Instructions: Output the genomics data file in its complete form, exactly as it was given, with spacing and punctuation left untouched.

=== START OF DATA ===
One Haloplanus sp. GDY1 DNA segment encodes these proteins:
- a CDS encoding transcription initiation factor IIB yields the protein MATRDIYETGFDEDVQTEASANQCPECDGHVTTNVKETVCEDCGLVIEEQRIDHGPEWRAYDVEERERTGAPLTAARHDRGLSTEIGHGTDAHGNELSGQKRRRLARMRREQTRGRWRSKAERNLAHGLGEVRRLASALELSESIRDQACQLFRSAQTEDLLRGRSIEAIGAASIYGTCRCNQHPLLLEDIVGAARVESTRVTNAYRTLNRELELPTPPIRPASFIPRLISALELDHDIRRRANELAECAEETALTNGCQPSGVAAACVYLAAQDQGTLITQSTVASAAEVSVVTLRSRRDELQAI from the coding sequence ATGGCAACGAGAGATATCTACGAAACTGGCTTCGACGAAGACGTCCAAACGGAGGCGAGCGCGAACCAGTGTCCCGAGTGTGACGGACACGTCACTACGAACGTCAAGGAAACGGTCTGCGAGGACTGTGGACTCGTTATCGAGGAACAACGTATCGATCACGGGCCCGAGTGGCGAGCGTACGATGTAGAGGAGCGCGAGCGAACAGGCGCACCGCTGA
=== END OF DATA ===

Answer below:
One Haloplanus sp. GDY1 DNA segment encodes these proteins:
- a CDS encoding transcription initiation factor IIB yields the protein MATRDIYETGFDEDVQTEASANQCPECDGHVTTNVKETVCEDCGLVIEEQRIDHGPEWRAYDVEERERTGAPLTAARHDRGLSTEIGHGTDAHGNELSGQKRRRLARMRREQTRGRWRSKAERNLAHGLGEVRRLASALELSESIRDQACQLFRSAQTEDLLRGRSIEAIGAASIYGTCRCNQHPLLLEDIVGAARVESTRVTNAYRTLNRELELPTPPIRPASFIPRLISALELDHDIRRRANELAECAEETALTNGCQPSGVAAACVYLAAQDQGTLITQSTVASAAEVSVVTLRSRRDELQAI from the coding sequence ATGGCAACGAGAGATATCTACGAAACTGGCTTCGACGAAGACGTCCAAACGGAGGCGAGCGCGAACCAGTGTCCCGAGTGTGACGGACACGTCACTACGAACGTCAAGGAAACGGTCTGCGAGGACTGTGGACTCGTTATCGAGGAACAACGTATCGATCACGGGCCCGAGTGGCGAGCGTACGATGTAGAGGAGCGCGAGCGAACAGGCGCACCGCTGA